Fig. i is likewise an axial cross-section of a connection with another type of standard couin a threaded orice of a passage I3 in a structure I4. The fitting Iii has a longitudinal bore I5 extending therethrough for communicating with the passage I3 and with a length of ductile pipe I t to be connected to the front end of the fitting. The front end of the ntting has external threads Il, and terminates at a conical projection or nose I8, adapted to engage and be clamped against the front side of the flare on the end of' a piece of ductile pipe.

The coupling further comprises a ferrule I9, having a bore adapted slidably to receive the threadless ductile pipe I t, and having a reentrant conical dare-clamping surface 2S at its forward end, for engaging and clamping against the rear side of a flare on the end of the pipe I6. The coupling further includes a draft member or hollow nut 2l having a cavity 22 therein adapted to receive the ferrule Iii at its inner end, and having internal threads 23 at the outer end of said cavity for engaging the threads I'I on the front end of the fitting Iii. At its rear, the nut 2! has a flange or shoulder 2li surrounding an aperture adapted to receive the ductile pipe I6, said shoulder engaging the rear end of the ferrule I@ to advance the same toward the conical projection I8 of the tting IS when the nut is threaded on to the leading end of said fitting.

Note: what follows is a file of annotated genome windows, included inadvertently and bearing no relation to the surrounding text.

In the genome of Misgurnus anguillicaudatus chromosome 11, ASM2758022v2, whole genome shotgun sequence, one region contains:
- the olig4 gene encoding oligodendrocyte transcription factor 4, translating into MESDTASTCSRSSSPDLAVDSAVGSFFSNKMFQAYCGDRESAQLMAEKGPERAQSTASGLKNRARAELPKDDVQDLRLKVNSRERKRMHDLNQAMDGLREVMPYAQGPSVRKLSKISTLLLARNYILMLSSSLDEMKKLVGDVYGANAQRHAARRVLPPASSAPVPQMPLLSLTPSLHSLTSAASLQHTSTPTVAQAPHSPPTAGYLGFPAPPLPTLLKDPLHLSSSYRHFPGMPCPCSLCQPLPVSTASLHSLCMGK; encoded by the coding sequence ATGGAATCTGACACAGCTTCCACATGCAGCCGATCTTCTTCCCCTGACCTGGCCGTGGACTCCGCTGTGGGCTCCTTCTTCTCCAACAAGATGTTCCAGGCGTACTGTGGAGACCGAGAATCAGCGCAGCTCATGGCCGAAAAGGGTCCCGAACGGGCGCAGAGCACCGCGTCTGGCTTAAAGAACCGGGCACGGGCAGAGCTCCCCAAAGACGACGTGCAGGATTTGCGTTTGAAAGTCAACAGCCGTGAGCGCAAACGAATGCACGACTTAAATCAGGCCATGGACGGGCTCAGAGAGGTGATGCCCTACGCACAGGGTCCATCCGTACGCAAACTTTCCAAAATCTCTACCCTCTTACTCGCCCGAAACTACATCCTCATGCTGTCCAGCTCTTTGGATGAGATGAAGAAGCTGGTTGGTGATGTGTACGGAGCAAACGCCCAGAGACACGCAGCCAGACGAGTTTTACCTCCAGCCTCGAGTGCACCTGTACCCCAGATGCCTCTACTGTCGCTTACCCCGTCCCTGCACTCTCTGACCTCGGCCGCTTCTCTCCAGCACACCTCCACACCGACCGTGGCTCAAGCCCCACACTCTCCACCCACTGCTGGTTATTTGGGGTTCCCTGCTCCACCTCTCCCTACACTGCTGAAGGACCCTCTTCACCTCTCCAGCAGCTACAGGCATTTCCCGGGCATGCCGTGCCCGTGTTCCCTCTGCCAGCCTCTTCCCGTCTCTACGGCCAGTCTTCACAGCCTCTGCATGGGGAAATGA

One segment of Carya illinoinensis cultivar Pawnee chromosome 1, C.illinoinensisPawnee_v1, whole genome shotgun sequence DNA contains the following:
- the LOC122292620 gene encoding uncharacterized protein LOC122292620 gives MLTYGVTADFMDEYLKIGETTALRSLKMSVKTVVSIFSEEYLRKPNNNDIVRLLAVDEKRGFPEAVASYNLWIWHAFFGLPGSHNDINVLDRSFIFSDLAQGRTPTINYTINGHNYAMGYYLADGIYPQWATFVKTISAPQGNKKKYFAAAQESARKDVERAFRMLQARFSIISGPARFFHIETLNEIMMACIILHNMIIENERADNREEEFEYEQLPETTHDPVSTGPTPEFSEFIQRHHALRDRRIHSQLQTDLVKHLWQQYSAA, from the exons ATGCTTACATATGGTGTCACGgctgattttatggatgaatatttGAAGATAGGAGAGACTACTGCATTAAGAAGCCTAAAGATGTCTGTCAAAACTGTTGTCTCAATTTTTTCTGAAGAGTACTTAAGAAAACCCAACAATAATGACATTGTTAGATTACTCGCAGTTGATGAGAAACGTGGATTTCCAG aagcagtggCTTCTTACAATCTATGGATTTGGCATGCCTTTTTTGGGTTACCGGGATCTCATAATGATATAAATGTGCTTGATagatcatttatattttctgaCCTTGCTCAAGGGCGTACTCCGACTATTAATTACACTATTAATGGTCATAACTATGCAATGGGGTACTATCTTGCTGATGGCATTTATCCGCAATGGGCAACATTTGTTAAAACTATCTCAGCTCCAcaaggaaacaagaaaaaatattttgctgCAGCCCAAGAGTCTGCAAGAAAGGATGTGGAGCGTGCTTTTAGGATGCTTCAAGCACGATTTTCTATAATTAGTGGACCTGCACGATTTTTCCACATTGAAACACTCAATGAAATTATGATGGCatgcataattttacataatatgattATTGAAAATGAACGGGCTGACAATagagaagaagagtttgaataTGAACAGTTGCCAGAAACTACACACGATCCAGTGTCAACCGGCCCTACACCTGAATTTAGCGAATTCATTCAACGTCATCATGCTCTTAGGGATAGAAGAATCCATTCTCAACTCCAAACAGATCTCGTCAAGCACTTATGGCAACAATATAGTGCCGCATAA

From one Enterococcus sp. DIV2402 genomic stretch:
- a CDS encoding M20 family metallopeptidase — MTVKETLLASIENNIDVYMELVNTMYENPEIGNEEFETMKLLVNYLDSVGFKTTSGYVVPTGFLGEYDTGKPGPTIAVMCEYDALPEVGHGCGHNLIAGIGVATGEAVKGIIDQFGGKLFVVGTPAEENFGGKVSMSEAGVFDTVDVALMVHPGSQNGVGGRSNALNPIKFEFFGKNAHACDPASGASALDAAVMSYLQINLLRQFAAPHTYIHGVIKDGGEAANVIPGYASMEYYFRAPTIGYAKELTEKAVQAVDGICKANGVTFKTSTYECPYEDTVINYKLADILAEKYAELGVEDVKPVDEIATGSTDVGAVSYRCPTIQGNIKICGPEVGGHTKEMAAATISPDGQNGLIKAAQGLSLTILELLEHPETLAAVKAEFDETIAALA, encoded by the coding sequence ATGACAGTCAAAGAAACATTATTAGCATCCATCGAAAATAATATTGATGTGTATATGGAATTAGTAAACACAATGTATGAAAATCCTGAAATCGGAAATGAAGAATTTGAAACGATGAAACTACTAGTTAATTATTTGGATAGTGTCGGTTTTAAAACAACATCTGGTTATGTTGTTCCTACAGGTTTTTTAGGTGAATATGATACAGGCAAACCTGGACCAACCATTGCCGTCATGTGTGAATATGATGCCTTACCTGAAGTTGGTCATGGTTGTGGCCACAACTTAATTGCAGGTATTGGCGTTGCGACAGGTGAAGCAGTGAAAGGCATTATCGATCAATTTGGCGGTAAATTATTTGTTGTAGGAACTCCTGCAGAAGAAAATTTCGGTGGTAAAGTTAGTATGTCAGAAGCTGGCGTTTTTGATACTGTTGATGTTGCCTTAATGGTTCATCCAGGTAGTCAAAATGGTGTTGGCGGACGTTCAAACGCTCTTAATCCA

In accordance with my invention, the ferrule I9 has a number or lateral threaded apertures therein in which set screws are disposed. In order to use the coupling for flaring and connecting the pipe i5 to the ntting iii, the ferrule i8 is slipped over the end of the pipe I5 so that an end portion 22 of the pipe, adapted to fom/n the desired nare, projects from the bore of the ferrule adjacent the reHentrant conical flareclamping surface 2?. The set screws 25 are tightened so that theyiiindent or bite into the wall of the pipe I6, thus securely anchoring the ferrule I9 against axial movement on the pipe. When thus secured, the outer ends of the set screws 25 are hush or below the level of the outer surface of the ferrule I9, so that they do not interfere Awith insertion of the ferrule into the base of the cavity 22 in the nut 2l.